In our most recent visit, we encountered areas of deadfall and underbrush in more remote areas of the map. There are also some areas of thick forest, even close to the Hash House, that you might choose to travel through. While movement is still pretty much unconstrained in most directions (slope allowing), and most of the map is nice and open, you may encounter occasional slower areas. You might therefore consider wearing gaiters and/or long pants. For what it's worth, I did set in shorts with no gaiters (even ankle), and would do it again, but got moderately scratched up.
Shoes that grip on granite surfaces are highly recommended. This includes most shoes I've observed in rogaining and adventure racing with rubber soles. Metal cleats are probably not a good idea.
If you plan to stop and rest, or plan to spend the night with us at the Hash House, bug repellent might be a good item to bring. Mosquitoes were present in most forested areas of the map.
All of the control locations were verified by a human vetter and/or GPS. That said, there are cows grazing in the meadows and marshes near some controls, while other controls are within sight of tracks in the off-highway vehicle area (they are able to drive to diverse spots). There is a nontrivial chance that some of the bags could go missing before the race. You might consider carrying a GPS tracker that can only record waypoints or your track, but not display your location on a map, to verify your route in case of a missing bag. We may ask to inspect your device to be sure it won't help you navigate.
Cell service is pretty limited. On some of the ridges and hilltops, you can get a signal, but most places were out of range (at least for AT&T). Cell phones for safety are therefore an optional piece of equipment.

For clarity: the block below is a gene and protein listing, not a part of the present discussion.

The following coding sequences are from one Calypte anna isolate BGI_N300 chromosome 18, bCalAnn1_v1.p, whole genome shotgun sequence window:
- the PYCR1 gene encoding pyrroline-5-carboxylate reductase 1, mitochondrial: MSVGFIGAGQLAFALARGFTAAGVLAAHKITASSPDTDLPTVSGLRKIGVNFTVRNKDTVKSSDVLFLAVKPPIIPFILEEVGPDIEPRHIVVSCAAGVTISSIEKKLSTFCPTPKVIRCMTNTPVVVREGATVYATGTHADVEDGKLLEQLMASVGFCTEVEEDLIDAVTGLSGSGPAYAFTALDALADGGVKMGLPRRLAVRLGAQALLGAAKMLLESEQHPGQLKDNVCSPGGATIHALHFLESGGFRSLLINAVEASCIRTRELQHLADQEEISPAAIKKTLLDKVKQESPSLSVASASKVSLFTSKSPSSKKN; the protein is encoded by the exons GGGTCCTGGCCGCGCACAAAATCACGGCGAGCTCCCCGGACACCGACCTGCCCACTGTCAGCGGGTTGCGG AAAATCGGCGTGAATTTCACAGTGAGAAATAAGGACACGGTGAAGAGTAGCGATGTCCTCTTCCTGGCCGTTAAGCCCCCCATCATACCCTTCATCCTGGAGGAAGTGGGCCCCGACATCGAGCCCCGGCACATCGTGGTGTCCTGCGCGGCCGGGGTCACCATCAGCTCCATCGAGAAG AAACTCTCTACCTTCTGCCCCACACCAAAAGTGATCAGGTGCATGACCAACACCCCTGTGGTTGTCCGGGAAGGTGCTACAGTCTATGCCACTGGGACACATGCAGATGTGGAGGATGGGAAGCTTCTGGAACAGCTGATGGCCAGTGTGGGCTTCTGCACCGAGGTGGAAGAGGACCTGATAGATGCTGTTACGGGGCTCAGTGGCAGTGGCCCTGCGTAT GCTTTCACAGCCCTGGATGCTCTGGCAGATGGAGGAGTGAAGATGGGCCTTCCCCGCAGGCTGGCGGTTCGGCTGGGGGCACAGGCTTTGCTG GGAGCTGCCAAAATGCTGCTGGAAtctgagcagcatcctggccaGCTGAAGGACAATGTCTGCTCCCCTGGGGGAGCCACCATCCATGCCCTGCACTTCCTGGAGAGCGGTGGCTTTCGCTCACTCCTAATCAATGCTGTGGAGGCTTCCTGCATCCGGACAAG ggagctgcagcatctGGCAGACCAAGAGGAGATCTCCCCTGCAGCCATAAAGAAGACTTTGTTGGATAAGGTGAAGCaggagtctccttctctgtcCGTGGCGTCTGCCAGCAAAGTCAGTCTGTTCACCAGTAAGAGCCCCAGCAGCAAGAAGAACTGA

The weather looks good for now, with highs in the mid 70s, lows in the mid 40s, and 0% chance of rain. If the rain chance stays under 20%, rain gear is not required. I once got caught in a September hail/snow storm in the Sierras when the precipitation chance was quite low, so be warned.
Finally, as a reminder, water purification is now required for 8-hour participants, as well as 24-hour.
"Dispersed" camping is allowed for free in this part of the forest, with no permit (for up to 14 days, if you like). There are no facilities other than a toilet at the Sno-Park lot. The race area is embargoed, and dispersed campers aren't supposed to drive more than 300 feet away from a roadway, so please don't stray too far from the main, paved road (forest road 9S09, also called Rock Creek Rd). The rangers told me people can't set up right by the parking lot either. The Hash House/Start/Finish is less than 200 m east of the parking lot down the main road; this area would probably be fine for camping.
Open campfires are currently prohibited, but propane stoves are allowed with a free permit that is available online here (http://www.preventwildfireca.org/Campfire-Permitwww.preventwildfireca.org/Campfire-Permit). You can also pick up a permit in person at the National Forest office in Prather. We will be operating at least one stove at the Hash House.
Please bring your own toilet paper if you are camping, and if you create your own toilet stay 150 feet from streams and bury waste. As mentioned above, pack your own water for camping and filling your bottles or bladders for the race.
The town of Shaver Lake has some services, including gas, a few restaurants (these close at 9 PM), hotels, and convenience stores. The closest grocery store is a Mar-Val in Prather.
The parking area is less than 200 m from the Hash House/Start/Finish. We must leave room in the lot for members of the general public, and if the lot is nearly full, we will direct you where to go. Most likely you will be able to park off the forest roads not too far from the Hash House.
The state will be removing dead trees along Hwy 168 starting next week. The plan is to start at a location past the Tamarack Sno-park lot, and work back towards the lot. They will be running a one-way traffic break in the affected area. I'm not sure how fast they work, and actually doubt they will disrupt our access, but just in case, you might plan for an extra 10 to 15 minutes from Shaver Lake.
Finally, there is another Sno-Park lot before Tamarack that you will pass along Hwy 168 after Shaver Lake. Your first chance at a "parallel" navigation error. The correct lot is at the "Tamarack Ridge" elevation sign; we will likely put out orienteering signs as well.
See you in less than a week!
Dennis and the NavX/BAOC team